Six countries that are still referred to as the ‘New World’ when it comes to wine. Whilst their viticultural practices are admittedly more recent than those found in France, Italy, and the Near and Middle-East, they’ve got a good few centuries of winemaking under their belts by now. Feel free to explore some of our top picks from Australia, the US, Chile, Argentina, South Africa, and New Zealand, to keep your cellar diverse and dynamic.
To shake things up a bit, let’s begin our tour down under. Not far from Adelaide, the Barossa Valley is one of the most coveted spots for fine, Australian wine. The area’s Shiraz is distinctive with a rich and chocolatey character. Barossa star Penfolds is no exception to this with its Bin 169 Coonawarra and Saint Henri cuvées. From this same legendary estate, you’ll find the Yattarna Chardonnay and the Bin 707 Cabernet Sauvignon, both of which carry a ‘South Australia’ label. Elsewhere in the Barossa Valley, we love Rockford, whose Rod and Spur red is a powerhouse of Shiraz and Cabernet Sauvignon, as well as Torbreck’s The Struie cuvée.
Tyrrell’s, in the Hunter Valley, has an altogether fresher reputation, and the estate is known for its Sémillon production that ages really well. Similarly, the verdant Eden Valley is Australia’s number one Riesling region, and here we find Henschke, home to the notable Hill of Grace vineyard, whose mature vines produce marvels. Our last stop in Australia is at Yarra Yering, one of the oldest vineyards in Victoria’s Yarra Valley.
Oregon is all the rage right now when it comes to international wine trends, so we thought we’d introduce you to Cristom Vineyards. Up in the Eola-Amity Hills near Salem, this estate’s Pinot Noir and Chardonnay are grown in vineyards named after the founding family, placing heritage at the very heart of what they do.
To give you an idea of what California can do, on the other hand, the Joseph Phelps estate has a whole range of gems on offer; the Sonoma Freestone cuvée in Pinot Noir 2018 and Chardonnay 2018 versions, and the Napa Valley Insignia cuvée, give a gorgeous impression of the vineyards in this part of the world.
Very much rooted in the Napa Valley, though, is Opus One. You can read a deep dive into the estate here, a Californian-Bordeaux fusion that has taken on an exceptional character of its own. Here, we have the Overture cuvée available, the estate’s second wine, which is not only deliciously spicy, but it also has the advantage of being ready to uncork already. On a similar page in terms of pure prestige, the Napa Valley’s Harlan Estate also features in this selection, a domain whose goal from the start was to craft a California ‘First Growth’ from the hills of Oakville.
Santa Barbara is a region we mention only very rarely at iDealwine. Impressed, though, by what we tasted, we’ve gladly invited the Au Bon Climat estate into our network of partner domains.
Heading South, Catena Zapata is a flagship estate of Argentinian winemaking. The domaine dates back to 1902, and now produces Mendoza Malbec of the highest quality. Their Mubdus Baccillus Terrae cuvée even pays homage to the humble and oft-overlooked bacteria found in the soil. From the same appellation, Cheval des Andes is a must-try estate; another foreign fusion with a French estate, this time Château Cheval Blanc, which has galloped overseas to craft beautiful Malbec.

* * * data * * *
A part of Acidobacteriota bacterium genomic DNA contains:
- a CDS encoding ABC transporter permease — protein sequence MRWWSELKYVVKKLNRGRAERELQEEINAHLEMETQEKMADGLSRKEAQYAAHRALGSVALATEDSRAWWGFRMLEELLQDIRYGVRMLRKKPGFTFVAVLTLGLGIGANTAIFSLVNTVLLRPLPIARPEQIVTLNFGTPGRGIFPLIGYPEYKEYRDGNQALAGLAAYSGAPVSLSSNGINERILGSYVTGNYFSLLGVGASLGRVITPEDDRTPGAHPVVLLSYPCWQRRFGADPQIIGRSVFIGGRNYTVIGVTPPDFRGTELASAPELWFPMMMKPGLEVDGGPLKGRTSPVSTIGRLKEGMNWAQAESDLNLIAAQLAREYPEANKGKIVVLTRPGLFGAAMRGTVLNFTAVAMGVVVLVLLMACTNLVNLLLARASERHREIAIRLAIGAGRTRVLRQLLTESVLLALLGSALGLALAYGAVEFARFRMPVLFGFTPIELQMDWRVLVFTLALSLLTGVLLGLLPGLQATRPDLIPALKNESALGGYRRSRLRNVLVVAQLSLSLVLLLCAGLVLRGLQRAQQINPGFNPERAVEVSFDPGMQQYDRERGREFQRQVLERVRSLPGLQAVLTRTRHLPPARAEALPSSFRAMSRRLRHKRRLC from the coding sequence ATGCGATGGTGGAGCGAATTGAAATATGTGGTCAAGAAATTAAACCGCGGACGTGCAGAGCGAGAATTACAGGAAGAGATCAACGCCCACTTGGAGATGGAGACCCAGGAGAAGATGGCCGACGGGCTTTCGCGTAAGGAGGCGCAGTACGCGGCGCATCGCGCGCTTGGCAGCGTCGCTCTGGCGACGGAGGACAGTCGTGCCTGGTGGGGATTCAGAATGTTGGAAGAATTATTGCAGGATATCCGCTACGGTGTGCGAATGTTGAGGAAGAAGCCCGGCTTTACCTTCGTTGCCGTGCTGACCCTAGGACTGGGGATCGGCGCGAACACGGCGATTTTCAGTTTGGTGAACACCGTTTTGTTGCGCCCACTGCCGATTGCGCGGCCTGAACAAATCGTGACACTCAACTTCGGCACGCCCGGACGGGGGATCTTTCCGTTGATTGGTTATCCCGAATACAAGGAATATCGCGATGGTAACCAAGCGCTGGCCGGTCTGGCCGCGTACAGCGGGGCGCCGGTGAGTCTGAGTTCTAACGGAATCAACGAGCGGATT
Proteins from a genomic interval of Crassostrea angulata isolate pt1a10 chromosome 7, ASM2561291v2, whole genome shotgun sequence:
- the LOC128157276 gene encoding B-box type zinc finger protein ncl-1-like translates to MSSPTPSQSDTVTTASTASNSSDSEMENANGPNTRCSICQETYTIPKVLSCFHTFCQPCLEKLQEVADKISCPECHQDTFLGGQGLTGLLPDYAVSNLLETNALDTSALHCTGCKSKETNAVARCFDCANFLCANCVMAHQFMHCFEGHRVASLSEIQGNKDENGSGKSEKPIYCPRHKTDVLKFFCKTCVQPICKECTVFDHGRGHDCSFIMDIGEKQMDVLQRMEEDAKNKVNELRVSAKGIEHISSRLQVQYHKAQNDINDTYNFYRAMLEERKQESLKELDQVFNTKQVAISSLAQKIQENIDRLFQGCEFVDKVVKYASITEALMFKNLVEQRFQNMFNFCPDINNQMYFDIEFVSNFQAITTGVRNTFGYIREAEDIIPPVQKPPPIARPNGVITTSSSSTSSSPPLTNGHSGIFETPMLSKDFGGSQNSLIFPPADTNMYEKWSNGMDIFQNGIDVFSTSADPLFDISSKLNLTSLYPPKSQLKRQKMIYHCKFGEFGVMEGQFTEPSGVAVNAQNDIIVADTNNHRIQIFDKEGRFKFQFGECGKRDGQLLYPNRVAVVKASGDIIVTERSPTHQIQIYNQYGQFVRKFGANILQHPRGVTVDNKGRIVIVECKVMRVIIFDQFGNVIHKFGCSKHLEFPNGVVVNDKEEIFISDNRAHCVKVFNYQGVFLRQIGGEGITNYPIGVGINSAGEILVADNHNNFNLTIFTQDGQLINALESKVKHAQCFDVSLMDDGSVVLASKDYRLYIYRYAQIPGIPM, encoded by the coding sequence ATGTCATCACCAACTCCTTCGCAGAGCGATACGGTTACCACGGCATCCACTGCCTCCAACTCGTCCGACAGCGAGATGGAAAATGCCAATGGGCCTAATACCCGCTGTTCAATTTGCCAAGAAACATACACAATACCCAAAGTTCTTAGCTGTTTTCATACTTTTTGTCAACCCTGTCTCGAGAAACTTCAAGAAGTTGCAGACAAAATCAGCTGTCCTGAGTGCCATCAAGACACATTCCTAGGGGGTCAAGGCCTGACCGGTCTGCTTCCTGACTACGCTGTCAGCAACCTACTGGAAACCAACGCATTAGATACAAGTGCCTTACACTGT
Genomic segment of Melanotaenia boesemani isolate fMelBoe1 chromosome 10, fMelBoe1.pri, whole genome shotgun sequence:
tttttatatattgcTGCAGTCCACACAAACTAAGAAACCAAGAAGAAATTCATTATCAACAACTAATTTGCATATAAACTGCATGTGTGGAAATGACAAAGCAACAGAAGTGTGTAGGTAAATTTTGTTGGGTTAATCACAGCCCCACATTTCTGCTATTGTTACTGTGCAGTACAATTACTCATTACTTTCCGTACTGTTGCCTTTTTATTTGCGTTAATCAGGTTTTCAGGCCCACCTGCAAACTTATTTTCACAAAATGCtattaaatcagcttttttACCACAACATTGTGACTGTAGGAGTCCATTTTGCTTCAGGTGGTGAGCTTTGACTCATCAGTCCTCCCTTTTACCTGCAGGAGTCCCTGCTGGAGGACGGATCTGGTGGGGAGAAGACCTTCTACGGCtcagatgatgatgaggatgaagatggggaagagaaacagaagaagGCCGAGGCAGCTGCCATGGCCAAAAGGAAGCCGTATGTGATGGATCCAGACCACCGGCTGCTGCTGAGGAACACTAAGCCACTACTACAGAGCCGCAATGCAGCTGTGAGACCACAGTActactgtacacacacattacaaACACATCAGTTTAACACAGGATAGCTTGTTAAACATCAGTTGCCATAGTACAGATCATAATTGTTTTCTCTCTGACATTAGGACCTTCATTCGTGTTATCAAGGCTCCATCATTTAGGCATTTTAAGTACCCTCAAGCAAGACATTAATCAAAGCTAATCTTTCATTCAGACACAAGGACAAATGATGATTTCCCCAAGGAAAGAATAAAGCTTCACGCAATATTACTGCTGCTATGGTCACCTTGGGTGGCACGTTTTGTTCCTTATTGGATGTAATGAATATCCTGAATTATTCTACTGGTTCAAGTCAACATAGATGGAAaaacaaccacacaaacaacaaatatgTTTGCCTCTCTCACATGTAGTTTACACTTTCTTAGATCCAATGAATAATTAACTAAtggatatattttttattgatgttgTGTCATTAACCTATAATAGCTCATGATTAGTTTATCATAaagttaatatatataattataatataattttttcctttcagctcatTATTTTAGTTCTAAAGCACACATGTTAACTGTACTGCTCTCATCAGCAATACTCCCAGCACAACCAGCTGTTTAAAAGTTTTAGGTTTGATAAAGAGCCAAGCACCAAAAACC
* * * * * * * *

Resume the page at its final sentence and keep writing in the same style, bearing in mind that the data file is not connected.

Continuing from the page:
Matias Riccitelli is another name to note. The Luyan de Cuyo 2016 Republica del Malbec comes from high-altitude vines that are over 100 years old, a fruit-forward cuvée with a gorgeously pure profile.
Staying in South America, there are two Chilean domains we particularly recommend in this selection. The first is Almaviva, a collaboration between Philippe de Rothschild and Vina Concha y Toro located in the highest part of the Maipo Valley. The surprisingly cool breeze here brings a welcome freshness to the vines. The 2019 vintage is bursting with notes of wild berry on a velvety palate. The second domain is Vina Sena, one of the finest estates in the Aconcagua Valley. Here we have bottles from the 2018 and 2019 vintages.
If you’ve never had the occasion to try the produce of Klein Constantia, now’s your chance. This South African dessert wine is doted with an elegant unctuosity you won’t forget. The Vin de Constance ages beautifully, too.
On the other hand, maybe you want to try something that’s not so familiar in name. How about heading to the Hemel-en-Aarde region where we find Storm Wines. This is an estate that produces Chardonnay and Pinot Noir alike, in their regional style, both of which benefit from the coastal winds off the Cape.
From Swartland, we have one of the Sadie Family’s flagship cuvées, Palladius, a white cuvée into which are blended ten different grape varieties. In red, we’ve got the Wo Pofadder and Treinspoor cuvées in their 2020 vintage. And for yet another area of South Africa, we’d recommend Kanonkop, an estate found in the Stellenbosch region; we’ve got quite a selection from here, but to pick out just one bottle we recommend, it would have to be the 2014 Cabernet Sauvignon for its immense finesse.
Last but not least, we have New Zealand, and three top recommendations from the team:
Felton Road in Central Otago, whose Bannockburn cuvées are more than just a treat. You’ll find them here in vintages from 2018 to 2021.
Ata Rangi in Wairarapa, Martinborough. In Te Reo Māori, Ata Rangi means ‘dawn sky’ or ‘new beginning’, which is a sign to try something you’ve never uncorked before if we ever saw one.
Dog Point, a Malborough domain from whom we have four different cuvées: two Sauvignon Blancs, a Chardonnay, and a Pinot Noir. The New Zealand varieties of all your classic favourites.
You can shop our full selection of “New World” wines here